| Quote #1
'Look at the birds, my pretty!' [said the Marseilles jailer.]
'Poor birds!' said the child [his daughter].
The fair little face, touched with divine compassion, as it peeped shrinkingly through the grate, was like an angel's in the prison. John Baptist rose and moved towards it, as if it had a good attraction for him. The other bird remained as before, except for an impatient glance at the basket.
'Stay!' said the jailer, putting his little daughter on the outer ledge of the grate, 'she shall feed the birds. This big loaf is for Signor John Baptist. We must break it to get it through into the cage. So, there's a tame bird to kiss the little hand! This sausage in a vine leaf is for Monsieur Rigaud. Again--this veal in savoury jelly is for Monsieur Rigaud. Again--these three white little loaves are for Monsieur Rigaud. Again, this cheese--again, this wine--again, this tobacco--all for Monsieur Rigaud. Lucky bird!'
The child put all these things between the bars into the soft, Smooth, well-shaped hand, with evident dread--more than once drawing back her own and looking at the man with her fair brow roughened into an expression half of fright and half of anger. Whereas she had put the lump of coarse bread into the swart, scaled, knotted hands of John Baptist (who had scarcely as much nail on his eight fingers and two thumbs as would have made out one for Monsieur Rigaud), with ready confidence; and, when he kissed her hand, had herself passed it caressingly over his face. Monsieur Rigaud, indifferent to this distinction, propitiated the father by laughing and nodding at the daughter as often as she gave him anything; and, so soon as he had all his viands about him in convenient nooks of the ledge on which he rested, began to eat with an appetite. (1.1.24-28)
What do you think of this little bring-your-daughter-to-work day in the Marseilles jail? Does it make it more or less scary to call the prisoners "birds"? Why does the jailer have the little girl feed the two men?
| Quote #2
'Out to-day!' repeated [Meagles]. 'It's almost an aggravation of the enormity, that we shall be out to-day. Out [of quarantine]! What have we ever been in for? [...] I am like a sane man shut up in a madhouse; I can't stand the suspicion of the thing. I came here as well as ever I was in my life; but to suspect me of the plague is to give me the plague. And I have had it--and I have got it.'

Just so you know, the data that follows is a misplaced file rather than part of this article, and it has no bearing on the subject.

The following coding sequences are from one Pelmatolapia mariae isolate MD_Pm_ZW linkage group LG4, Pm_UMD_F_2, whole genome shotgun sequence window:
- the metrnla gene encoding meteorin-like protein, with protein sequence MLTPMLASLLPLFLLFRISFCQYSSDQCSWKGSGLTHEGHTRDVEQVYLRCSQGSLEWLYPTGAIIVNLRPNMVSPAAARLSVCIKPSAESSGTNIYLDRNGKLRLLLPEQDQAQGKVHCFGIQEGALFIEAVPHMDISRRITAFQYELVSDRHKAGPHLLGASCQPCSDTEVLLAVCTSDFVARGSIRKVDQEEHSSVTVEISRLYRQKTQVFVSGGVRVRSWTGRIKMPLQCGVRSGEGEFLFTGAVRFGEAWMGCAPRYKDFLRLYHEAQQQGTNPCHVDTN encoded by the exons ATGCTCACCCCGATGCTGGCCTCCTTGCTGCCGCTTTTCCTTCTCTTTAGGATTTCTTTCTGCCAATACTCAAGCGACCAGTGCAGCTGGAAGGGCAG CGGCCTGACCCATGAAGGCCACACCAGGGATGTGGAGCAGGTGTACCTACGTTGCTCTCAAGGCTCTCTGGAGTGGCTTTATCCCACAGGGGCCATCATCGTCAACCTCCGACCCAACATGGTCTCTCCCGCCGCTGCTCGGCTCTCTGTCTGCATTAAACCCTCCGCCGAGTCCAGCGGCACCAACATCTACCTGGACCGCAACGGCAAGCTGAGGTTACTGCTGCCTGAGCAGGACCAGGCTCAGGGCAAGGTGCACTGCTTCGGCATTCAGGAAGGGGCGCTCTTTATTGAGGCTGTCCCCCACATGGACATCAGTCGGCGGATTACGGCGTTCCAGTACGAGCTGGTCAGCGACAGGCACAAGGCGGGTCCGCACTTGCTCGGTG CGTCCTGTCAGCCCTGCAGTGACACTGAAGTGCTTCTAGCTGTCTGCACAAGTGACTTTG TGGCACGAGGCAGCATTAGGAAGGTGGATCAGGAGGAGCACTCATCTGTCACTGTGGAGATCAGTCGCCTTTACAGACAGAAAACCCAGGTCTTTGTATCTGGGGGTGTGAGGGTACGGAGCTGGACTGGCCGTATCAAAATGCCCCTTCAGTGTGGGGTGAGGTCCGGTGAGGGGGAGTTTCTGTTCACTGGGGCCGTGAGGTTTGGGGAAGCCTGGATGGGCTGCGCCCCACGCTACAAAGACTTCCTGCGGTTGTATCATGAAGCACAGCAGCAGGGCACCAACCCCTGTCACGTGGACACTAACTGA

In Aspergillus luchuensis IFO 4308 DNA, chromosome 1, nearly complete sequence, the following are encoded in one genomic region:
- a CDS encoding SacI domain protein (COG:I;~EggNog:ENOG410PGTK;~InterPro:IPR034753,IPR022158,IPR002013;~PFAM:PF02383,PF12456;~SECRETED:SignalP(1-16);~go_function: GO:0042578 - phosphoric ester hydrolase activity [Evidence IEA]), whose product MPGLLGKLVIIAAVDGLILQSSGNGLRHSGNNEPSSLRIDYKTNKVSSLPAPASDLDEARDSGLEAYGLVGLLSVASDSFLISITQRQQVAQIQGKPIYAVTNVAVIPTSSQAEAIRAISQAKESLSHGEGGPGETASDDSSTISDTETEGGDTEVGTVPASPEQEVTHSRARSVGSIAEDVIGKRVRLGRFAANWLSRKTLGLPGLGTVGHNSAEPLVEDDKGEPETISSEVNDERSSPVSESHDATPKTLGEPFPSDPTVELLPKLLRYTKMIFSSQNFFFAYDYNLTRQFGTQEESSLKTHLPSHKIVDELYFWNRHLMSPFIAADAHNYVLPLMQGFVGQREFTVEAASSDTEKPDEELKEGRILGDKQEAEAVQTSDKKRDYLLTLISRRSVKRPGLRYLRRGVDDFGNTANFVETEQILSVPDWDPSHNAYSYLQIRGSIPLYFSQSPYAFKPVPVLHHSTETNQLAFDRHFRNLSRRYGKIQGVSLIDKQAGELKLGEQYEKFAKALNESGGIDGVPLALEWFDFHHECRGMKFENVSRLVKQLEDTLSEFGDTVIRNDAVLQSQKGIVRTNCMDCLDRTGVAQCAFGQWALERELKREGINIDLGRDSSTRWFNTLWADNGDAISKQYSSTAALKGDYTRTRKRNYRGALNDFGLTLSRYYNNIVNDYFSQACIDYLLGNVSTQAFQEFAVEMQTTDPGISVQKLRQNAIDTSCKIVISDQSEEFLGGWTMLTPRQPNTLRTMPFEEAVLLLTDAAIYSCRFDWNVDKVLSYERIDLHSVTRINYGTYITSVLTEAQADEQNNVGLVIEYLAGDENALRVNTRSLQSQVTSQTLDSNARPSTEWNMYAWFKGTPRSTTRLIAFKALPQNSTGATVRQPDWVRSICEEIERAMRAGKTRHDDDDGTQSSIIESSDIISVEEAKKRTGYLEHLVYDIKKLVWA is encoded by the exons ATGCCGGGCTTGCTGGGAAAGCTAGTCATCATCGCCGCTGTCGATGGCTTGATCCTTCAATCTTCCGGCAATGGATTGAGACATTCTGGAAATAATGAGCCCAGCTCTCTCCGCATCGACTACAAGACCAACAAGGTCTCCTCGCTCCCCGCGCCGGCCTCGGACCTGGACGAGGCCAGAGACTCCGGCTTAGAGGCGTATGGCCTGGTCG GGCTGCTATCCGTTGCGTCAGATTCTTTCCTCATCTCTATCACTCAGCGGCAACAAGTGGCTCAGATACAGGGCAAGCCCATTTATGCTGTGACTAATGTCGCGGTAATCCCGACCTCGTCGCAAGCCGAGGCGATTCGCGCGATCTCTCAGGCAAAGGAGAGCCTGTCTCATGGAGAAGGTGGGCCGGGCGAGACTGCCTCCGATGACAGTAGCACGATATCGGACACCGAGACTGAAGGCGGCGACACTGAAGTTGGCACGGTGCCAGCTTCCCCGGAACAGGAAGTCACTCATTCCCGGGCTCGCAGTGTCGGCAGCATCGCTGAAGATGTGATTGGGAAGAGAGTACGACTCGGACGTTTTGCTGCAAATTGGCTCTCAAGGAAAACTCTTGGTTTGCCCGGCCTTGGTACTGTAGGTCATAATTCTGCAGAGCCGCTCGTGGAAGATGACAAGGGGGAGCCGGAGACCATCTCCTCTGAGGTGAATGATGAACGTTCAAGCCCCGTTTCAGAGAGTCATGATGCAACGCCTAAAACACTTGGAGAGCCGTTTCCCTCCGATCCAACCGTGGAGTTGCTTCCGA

'You bear it very well, Mr. Meagles,' said the second speaker, smiling.
'No. If you knew the real state of the case, that's the last observation you would think of making. I have been waking up night after night, and saying, NOW I have got it, NOW it has developed itself, NOW I am in for it, NOW these fellows are making out their case for their precautions. Why, I'd as soon have a spit put through me, and be stuck upon a card in a collection of beetles, as lead the life I have been leading here.' (1.2.11-15)
Meagles is experiencing what medical interns and hypochondriacs the world over know – when you hear or read about symptoms of some dread disease, you immediately start to feel them. It's pretty witty that because of the vaguely scientific reason for their confinement – quarantine – Meagles compares them to a bunch of pinned beetles.
| Quote #3
'But I bear those monotonous walls no ill-will now,' said Mr. Meagles.' One always begins to forgive a place as soon as it's left behind; I dare say a prisoner begins to relent towards his prison, after he is let out.' [...] The reserved Englishwoman took up Mr. Meagles in his last remark. 'Do you mean that a prisoner forgives his prison?' said she, slowly and with emphasis. [...] If I had been shut up in any place to pine and suffer, I should always hate that place and wish to burn it down, or raze it to the ground. I know no more." (1.2.69-80)
And there we have one of the key ways to sort the novel's characters. Who else immediately forgives a prison on being let out? Who holds a grudge against a prison forever and tries to burn it down? Is there anyone who stays neutral?